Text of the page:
FAMILY TIES THAT BIND
I was always happy to see my Uncle Arthur when he came to visit us in Oakley. His piercing blue eyes, pronounced nose, wavy black hair and high cheekbones could have competed with any male movie star in Hollywood. His masculine profile made me think of a Cherokee Indian chief on the TV show Broken Arrow. As he got older I felt like Abraham Lincoln was paying us a visit.
If Uncle Art was visiting on a weekend my parents let me stay up past midnight playing Monopoly with him. There was some kind of magic in the way his eyes gleamed as he rubbed the dice in his hands. He landed on every important piece of property, railroad, water and the electric company as he raked in the money from the center pot.
“We don’t have to play anymore Uncle Arthur because you’re already winning!” I said with a long yawn. My sleepy eyes drooped with boredom due to not much happening on my side of the board.
“You never know what can happen if we don’t play it out to the end,” he said as he counted his money again.
Uncle Art wouldn’t stop playing until he had won all the property, all the hotels, and all the money! He was dedicated to winning whatever he was playing or whatever he was doing. He was a born competitor and an endless jokester. If something was black he could actually prove it was white. If he wanted something of yours he would make you look away then grab it. He missed his calling as a lawyer my dad voiced many times. My dad never had a brother so he adopted Uncle Arthur.
Back in the fifties during the cool evening of summer my dad drove us over to Uncle Ed Lawson’s house in King’s Mills. (This was decades before Kings Island was built.) My cousins would walk my brother and me to the school playground to play on the equipment. We loved it because our city school in Oakley didn’t have swings, slides, or monkey bars. Peggy, Marcella, Linda and Bobbie were so sweet and polite to take us and they never complained as they watched us see-saw, slide & swing.
When we got back to their house we ate a bologna sandwich, potato chips and drank a RC cola. I was so hungry and it tasted so good! After we watched our parents play ROOK (a card game) for a while we settled in the living room where we watched the TV show, Lassie. When Lassie lifted her paw at the end of the credits they turned the TV off. We played a game called, “I see a color that you don’t see!” Another game we played was a number game on a chalk board. It was fun!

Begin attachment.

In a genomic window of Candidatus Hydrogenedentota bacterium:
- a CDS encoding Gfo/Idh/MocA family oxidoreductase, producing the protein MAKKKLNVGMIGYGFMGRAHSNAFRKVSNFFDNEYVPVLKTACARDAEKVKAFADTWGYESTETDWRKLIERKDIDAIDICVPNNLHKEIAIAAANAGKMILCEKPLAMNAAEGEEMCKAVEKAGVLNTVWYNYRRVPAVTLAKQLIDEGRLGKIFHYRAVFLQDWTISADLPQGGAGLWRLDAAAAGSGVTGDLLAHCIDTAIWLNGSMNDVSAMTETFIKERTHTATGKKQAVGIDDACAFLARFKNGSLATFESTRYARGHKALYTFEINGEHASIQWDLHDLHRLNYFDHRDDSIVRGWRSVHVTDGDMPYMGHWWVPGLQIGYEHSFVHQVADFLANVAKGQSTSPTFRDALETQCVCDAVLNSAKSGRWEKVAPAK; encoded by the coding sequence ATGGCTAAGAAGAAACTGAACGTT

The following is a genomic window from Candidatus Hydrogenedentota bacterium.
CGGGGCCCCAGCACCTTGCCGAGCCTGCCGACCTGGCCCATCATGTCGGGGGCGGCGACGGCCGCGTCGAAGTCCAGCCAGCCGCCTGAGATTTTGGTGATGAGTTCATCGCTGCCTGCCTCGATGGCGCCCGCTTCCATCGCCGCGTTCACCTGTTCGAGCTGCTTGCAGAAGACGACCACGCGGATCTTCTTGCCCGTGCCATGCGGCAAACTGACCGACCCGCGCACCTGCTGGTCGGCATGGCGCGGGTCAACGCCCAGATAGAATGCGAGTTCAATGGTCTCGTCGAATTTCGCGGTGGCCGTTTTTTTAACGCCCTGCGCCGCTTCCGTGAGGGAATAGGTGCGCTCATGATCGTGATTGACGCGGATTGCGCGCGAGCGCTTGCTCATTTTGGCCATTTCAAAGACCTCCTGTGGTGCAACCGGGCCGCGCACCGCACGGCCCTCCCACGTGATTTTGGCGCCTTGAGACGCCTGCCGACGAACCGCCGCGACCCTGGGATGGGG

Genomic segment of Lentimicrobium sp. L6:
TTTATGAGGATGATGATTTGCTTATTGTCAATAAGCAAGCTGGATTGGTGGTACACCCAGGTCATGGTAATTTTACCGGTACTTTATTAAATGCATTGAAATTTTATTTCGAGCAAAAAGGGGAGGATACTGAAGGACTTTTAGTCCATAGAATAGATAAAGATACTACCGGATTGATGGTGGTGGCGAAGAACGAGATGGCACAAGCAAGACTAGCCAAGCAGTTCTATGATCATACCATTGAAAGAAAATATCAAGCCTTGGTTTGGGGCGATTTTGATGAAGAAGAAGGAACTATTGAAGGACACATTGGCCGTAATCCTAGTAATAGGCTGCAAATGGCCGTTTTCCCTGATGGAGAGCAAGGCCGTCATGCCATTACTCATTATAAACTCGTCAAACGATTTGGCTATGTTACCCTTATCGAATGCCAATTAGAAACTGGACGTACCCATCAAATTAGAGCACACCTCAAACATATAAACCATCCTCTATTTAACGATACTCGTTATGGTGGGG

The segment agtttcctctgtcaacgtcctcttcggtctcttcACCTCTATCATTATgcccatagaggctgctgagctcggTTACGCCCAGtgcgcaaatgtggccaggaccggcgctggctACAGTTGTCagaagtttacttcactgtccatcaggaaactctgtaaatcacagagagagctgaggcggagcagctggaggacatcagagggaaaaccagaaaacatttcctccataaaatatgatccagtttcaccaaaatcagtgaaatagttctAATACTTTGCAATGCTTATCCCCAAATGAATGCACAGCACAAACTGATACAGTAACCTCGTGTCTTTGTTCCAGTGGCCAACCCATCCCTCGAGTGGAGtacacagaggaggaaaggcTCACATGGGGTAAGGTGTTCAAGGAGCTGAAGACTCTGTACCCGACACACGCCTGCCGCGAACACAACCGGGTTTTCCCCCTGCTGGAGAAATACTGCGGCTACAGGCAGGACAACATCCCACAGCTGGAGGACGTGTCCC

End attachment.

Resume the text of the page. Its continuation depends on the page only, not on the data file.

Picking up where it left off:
Usually in June Mom and Dad picked a week for us to go visit Grandma Fannie and our many relatives down in Stony Fork, Kentucky. This was back when there was no interstate highways or air conditioning. By the time we arrived there at dusk my sweaty legs were permanently stuck to the vinyl seat and my curly hair was matted to my head. After six hours I was tired of hearing my little brother ask , "Are we there yet?"
Grandma’s little three-room shanty was close enough to the back mountain we could reach out the window and pick out a tomato or a fine cabbage. The first night there we ate a big meal Grandma Fannie kept warm for us on the old stove. Later, she told us the latest, ghost story (I included these ghost stories in my book). Mom and I used a flashlight to find the privy on the other side of the dirt road. When we were inside the two-seater we banged around on the two holes with our fists to scare away any bugs that might want to bite our butt for a late, night snack.
Early the next morning the rooster woke me up. I smelled bacon, fried eggs and hot biscuits! I ran out to the privy barefooted to relieve myself and almost slipped on the wet grass. I was puzzled because it hadn’t rained. This city girl learned how dew settles over the ground during the night and makes the grass and everything wet.
After breakfast, I got dressed in my shorts and top. I grabbed the big dipper for a cold drink from the bucket. I heard my cousin calling my name, “Kaaaaathieeee!” He was waiting at the bottom of the hill for me to come play at the creek. I had a crush on him and I think he had a little crush on me, too. For hours, we used rocks as stepping stones as we lifted small rocks carefully to find colorful crawdads. He was amazed that a city girl wasn't afraid to pick one up.
Ronnie’s stair-step sisters, Bonnie Jean, Jewel Dean and Brenda Lawson looked like rare china dolls with big brown eyes, milky, white skin and perfect rosebud lips. I loved playing house and listening to them talk country to each other over the mud pies. I died laughing when they tried to mimic my city talk. Later, when I got home and talked to people they thought I was from the south. I took it as a compliment and thanked them.
As I look back I enjoyed the games, the swings, the ghost stories and the mud pies that brought us together. But, what I remember most was the love, the acceptance and the joy of being with family. I always felt welcomed and cherished. Thank you, aunts, uncles, cousins, and Grandma!
Because the Lawson family was more of a positive family is why I chose to write my novel about Grandma Fannie and Wilke Lawson. They learned to be civil to each other early and they would put the Hatfield’s and the McCoy’s to shame! I wanted to go back in time and share the nice moments we had together. It wasn’t to brag or compare but I wanted to show how a big family with variety can be positive, and have pleasant times together remembering good times over simple things like games, creek rocks, mud pies, play ground equipment, or anything.
For ten years I drove my mother down to Kentucky to visit her brothers and sisters before they died. When they sat around and talked it was always a pleasant time. There was no bad talk about anybody, just lots of laughing and remembering the good old times. Now, Grandma, and all her children are gone except for my eighty-eight year old mother, Marie. We sure are glad we got together with family as often as we could because it's the... family ties that bind.